Abstract 1170

Diamond Blackfan anemia (DBA) is a rare congenital disease characterized by red cell aplasia and craniofacial abnormalities. Ribosomal protein genes are often mutated in patients with this disease, but the mechanism of action is still being investigated. To elucidate the effect of mutations in ribosomal proteins, we are studying a zebrafish rps29 mutant with hematopoietic and endothelial defects. Hematopoietic stem cells (HSCs) in rps29-/- embryos are significantly decreased, as assayed by runx1 and cmyb expression. Although the aorta and posterior cardinal vein form in the mutant, intersomitic vessel formation is affected. To test whether decreased p53 levels can rescue these defects, we crossed fish with mutated p53 into the rps29 background. In rps29-/-;p53-/- embryos, the vascular and HSC phenotypes are rescued, demonstrating that p53 may be required for these effects of rps29 knockdown. We performed a microarray comparing rps29-/- embryos and their siblings to identify genes that are differentially expressed in the mutant. Using gene set enrichment analysis (GSEA), we determined that the list of genes up-regulated in the rps29 mutant is enriched for genes up-regulated by p53 in response to irradiation. Many of the genes identified have known roles in apoptosis and stress response. We have also identified genes whose expression correlates with the number of wildtype copies of rps29. Orthopedia homolog a (otpa), which is specifically expressed in forebrain and hindbrain tissues at 24 hours post fertilization (hpf), is decreased in heterozygous siblings and further decreased in homozygous siblings. In addition, p53 knockdown partially increases otpa levels in the mutant. These data support a model where p53 activation is one of the critical downstream mediators of rps29 knockdown in several tissues, but the mechanism of tissue specificity remains unclear. The otpa phenotype suggests that regulation of some genes is dependent on rps29 levels. The zebrafish rps29 mutant will be a useful model for understanding how a decrease in ribosomal protein levels can cause specific defects in hematopoietic and neural tissues.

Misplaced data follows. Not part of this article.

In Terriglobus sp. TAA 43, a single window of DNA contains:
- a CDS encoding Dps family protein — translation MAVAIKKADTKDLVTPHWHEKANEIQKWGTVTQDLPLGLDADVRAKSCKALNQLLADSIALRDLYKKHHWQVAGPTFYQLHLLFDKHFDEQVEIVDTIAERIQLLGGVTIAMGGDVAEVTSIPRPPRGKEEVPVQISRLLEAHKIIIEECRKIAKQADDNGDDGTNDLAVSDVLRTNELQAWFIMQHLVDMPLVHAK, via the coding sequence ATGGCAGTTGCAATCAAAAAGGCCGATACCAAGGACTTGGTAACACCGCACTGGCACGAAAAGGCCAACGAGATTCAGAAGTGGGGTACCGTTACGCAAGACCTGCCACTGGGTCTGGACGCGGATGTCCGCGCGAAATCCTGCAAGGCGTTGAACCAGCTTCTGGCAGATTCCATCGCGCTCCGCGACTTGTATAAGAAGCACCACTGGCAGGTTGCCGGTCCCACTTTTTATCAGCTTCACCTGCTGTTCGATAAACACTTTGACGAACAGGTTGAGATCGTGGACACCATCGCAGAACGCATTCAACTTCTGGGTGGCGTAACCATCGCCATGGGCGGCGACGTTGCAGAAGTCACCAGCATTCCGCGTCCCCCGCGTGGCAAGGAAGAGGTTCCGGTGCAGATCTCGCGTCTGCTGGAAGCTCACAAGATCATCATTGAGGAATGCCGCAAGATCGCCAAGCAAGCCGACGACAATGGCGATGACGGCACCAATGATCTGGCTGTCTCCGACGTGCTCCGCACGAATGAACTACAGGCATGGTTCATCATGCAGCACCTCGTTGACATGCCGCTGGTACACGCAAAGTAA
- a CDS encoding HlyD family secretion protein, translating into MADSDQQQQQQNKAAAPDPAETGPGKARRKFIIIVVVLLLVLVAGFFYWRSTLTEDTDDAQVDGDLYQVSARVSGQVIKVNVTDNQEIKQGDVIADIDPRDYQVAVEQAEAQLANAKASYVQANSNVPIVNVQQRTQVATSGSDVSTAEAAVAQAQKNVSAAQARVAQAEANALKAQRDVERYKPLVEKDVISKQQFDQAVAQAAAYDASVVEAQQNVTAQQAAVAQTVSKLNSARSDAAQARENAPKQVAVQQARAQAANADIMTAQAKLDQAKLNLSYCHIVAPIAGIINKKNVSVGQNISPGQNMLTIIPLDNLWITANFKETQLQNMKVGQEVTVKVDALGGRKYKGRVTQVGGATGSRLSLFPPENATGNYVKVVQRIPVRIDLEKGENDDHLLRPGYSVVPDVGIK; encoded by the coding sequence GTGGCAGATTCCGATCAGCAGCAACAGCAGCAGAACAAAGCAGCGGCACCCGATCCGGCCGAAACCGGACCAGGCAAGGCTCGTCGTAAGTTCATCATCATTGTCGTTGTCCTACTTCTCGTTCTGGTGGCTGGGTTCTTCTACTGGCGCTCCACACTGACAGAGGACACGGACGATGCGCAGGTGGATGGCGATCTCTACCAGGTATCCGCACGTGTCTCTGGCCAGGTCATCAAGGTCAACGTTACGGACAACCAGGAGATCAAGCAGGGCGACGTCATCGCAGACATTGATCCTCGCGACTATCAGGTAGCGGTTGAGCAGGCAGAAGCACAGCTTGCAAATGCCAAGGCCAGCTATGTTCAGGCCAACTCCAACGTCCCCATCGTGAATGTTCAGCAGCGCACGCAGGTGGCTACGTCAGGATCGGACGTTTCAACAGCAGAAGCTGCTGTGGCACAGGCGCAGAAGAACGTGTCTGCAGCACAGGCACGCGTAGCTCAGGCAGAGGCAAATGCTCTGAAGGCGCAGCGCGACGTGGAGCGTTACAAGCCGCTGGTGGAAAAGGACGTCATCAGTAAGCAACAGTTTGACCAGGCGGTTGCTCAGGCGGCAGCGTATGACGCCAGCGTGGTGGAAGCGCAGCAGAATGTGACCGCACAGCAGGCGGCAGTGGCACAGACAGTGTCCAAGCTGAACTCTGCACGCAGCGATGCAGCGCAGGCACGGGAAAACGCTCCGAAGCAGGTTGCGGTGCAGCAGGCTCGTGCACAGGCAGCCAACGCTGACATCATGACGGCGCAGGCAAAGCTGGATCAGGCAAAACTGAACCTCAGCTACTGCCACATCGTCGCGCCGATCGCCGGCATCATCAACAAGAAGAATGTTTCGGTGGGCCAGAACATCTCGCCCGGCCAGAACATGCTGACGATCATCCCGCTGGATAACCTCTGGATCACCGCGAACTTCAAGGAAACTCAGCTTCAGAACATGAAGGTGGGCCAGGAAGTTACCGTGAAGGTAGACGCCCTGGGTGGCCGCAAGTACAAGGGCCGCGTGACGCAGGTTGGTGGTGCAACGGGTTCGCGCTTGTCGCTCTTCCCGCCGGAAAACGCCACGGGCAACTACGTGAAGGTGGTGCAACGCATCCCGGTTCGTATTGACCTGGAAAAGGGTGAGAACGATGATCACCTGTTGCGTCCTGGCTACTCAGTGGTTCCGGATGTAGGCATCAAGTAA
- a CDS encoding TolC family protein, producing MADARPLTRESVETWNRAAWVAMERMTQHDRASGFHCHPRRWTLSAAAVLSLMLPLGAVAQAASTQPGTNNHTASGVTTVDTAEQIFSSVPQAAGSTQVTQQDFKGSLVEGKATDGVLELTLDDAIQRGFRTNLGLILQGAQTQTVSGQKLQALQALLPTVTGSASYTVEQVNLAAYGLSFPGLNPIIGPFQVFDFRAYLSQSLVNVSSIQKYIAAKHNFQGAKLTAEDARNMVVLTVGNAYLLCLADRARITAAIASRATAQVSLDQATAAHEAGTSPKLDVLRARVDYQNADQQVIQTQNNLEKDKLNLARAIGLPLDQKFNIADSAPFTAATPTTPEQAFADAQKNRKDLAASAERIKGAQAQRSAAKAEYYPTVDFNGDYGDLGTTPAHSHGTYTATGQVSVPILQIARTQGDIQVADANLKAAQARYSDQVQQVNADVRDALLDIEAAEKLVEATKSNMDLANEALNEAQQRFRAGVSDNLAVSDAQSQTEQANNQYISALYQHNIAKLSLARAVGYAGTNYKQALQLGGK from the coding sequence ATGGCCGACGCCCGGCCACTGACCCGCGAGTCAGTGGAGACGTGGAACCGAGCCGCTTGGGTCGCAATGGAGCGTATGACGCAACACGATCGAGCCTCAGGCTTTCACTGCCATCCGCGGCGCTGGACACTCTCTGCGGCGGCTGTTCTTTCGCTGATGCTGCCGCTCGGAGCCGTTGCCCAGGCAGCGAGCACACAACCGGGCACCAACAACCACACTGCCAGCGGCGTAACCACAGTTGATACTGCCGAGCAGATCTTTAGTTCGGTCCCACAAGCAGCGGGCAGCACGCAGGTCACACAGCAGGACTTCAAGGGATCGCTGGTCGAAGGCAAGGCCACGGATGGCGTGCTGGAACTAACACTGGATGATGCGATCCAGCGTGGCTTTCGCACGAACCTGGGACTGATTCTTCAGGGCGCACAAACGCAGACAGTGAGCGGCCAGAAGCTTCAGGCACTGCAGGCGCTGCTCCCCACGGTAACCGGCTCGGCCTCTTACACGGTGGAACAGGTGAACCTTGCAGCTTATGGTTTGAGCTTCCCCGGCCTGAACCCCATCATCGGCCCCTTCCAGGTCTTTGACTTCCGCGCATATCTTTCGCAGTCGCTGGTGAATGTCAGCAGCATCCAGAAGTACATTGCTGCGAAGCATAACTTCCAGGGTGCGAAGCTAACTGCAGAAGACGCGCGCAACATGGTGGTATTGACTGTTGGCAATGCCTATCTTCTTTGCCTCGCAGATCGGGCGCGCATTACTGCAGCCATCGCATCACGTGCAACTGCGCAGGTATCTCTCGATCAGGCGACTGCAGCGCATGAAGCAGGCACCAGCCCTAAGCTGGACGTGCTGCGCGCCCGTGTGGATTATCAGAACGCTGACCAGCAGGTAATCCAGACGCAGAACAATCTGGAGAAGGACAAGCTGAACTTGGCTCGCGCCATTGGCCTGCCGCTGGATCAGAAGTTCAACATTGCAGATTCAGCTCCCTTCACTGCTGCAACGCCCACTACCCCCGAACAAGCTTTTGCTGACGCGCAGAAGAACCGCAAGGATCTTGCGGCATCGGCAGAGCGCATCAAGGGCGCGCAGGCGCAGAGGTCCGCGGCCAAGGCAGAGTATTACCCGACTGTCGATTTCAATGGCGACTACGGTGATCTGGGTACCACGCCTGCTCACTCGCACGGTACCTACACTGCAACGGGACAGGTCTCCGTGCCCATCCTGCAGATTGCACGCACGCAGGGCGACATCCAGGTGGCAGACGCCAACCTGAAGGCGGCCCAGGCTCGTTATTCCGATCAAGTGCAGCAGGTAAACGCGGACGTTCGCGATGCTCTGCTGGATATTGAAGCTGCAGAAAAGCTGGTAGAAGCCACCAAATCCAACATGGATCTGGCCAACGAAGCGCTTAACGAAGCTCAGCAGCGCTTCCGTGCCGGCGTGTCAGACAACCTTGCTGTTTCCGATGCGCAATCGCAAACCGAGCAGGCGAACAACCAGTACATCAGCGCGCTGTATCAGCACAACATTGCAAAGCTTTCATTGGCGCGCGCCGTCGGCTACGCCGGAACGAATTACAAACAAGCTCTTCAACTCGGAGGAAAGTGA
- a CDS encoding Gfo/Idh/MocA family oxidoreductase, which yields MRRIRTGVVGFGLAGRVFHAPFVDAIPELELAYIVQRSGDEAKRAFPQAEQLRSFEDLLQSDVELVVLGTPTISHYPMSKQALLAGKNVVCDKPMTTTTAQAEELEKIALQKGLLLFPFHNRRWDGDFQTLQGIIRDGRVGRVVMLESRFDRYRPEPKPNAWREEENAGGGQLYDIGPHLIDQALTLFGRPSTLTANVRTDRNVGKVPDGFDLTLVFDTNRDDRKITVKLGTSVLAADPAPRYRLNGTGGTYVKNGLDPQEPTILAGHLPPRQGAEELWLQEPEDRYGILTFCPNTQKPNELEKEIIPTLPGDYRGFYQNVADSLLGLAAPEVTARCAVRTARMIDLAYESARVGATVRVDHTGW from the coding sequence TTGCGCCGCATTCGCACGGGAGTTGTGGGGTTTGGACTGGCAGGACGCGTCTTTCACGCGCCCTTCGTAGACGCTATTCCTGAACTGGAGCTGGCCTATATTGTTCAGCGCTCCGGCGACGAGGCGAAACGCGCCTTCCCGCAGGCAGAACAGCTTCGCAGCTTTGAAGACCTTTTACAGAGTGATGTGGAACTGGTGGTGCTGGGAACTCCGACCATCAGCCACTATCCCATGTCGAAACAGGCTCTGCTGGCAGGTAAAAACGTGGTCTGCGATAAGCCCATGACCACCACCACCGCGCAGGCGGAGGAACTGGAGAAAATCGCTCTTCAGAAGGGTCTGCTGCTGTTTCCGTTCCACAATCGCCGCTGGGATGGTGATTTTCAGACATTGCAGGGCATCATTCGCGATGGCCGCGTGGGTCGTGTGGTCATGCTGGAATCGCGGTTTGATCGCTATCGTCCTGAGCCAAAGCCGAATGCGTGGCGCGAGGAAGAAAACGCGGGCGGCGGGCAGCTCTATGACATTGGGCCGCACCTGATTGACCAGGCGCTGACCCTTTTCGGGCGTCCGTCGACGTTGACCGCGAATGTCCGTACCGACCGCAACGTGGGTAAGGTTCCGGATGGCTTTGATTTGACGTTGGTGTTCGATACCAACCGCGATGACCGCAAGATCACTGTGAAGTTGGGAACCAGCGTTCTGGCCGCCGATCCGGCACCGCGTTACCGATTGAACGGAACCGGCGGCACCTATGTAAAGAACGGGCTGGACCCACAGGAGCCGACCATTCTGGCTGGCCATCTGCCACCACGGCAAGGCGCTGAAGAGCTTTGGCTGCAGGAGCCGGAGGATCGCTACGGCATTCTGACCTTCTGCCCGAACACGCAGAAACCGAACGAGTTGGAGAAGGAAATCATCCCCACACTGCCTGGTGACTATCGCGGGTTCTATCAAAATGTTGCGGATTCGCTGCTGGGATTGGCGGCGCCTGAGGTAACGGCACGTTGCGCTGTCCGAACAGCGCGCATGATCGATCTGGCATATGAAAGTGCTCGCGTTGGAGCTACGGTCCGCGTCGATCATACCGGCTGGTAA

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Author notes


Asterisk with author names denotes non-ASH members.